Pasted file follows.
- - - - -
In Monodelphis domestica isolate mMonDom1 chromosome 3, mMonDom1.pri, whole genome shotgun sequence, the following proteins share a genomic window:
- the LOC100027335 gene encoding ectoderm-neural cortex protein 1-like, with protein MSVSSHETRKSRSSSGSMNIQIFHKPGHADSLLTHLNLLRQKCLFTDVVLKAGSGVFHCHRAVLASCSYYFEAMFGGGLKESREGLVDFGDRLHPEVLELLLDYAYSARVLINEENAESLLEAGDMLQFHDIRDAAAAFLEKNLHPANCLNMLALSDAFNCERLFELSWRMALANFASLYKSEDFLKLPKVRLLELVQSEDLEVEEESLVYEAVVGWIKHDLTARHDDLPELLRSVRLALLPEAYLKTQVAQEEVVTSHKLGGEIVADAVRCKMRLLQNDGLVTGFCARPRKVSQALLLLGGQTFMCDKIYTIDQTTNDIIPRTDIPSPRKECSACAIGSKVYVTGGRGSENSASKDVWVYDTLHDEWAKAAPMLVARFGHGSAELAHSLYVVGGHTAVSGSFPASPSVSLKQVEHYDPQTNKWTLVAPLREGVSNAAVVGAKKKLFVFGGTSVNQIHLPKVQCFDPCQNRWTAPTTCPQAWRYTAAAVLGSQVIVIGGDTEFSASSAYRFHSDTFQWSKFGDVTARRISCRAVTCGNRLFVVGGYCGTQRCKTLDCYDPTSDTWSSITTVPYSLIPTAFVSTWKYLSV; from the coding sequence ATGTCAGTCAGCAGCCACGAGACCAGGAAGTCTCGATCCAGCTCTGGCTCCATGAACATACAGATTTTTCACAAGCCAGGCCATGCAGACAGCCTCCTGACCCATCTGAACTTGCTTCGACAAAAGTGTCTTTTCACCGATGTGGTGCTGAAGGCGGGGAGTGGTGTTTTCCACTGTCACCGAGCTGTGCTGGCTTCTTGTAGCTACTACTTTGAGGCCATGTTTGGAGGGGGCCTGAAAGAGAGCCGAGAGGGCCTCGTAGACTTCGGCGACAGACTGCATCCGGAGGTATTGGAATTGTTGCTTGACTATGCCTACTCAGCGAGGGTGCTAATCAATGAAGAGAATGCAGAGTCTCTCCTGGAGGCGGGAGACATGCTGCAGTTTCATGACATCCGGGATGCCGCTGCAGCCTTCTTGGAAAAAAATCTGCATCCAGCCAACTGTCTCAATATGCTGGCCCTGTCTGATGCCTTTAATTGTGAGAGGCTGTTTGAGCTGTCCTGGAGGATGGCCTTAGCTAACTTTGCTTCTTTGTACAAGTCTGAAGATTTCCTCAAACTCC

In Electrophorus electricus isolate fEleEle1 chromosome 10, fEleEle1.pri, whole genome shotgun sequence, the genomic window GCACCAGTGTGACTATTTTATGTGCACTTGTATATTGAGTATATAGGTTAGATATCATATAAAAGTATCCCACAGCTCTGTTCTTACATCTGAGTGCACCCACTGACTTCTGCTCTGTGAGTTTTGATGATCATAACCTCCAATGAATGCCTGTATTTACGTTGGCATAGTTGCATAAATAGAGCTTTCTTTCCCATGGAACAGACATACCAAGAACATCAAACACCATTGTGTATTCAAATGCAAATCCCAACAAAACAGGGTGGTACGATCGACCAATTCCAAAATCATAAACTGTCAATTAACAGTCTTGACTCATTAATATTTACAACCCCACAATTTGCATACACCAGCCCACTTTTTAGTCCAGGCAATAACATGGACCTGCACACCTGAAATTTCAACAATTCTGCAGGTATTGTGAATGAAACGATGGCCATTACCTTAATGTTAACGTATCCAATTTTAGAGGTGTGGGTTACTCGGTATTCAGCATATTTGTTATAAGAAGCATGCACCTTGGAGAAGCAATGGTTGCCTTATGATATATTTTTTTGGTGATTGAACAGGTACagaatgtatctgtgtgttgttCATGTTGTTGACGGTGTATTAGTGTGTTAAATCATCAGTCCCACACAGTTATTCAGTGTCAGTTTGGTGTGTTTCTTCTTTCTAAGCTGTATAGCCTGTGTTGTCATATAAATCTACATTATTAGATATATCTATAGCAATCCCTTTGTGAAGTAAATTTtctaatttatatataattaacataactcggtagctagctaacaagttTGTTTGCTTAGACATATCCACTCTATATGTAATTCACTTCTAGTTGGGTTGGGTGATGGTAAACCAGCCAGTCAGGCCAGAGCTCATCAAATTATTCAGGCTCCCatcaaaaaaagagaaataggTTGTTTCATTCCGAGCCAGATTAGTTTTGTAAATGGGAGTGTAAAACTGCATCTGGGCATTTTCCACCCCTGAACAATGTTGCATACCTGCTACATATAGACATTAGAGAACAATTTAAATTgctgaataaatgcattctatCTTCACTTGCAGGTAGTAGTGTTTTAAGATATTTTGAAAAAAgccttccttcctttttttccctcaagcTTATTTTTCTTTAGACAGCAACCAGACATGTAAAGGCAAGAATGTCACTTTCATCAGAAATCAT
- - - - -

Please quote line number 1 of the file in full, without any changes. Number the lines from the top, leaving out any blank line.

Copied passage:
In Monodelphis domestica isolate mMonDom1 chromosome 3, mMonDom1.pri, whole genome shotgun sequence, the following proteins share a genomic window: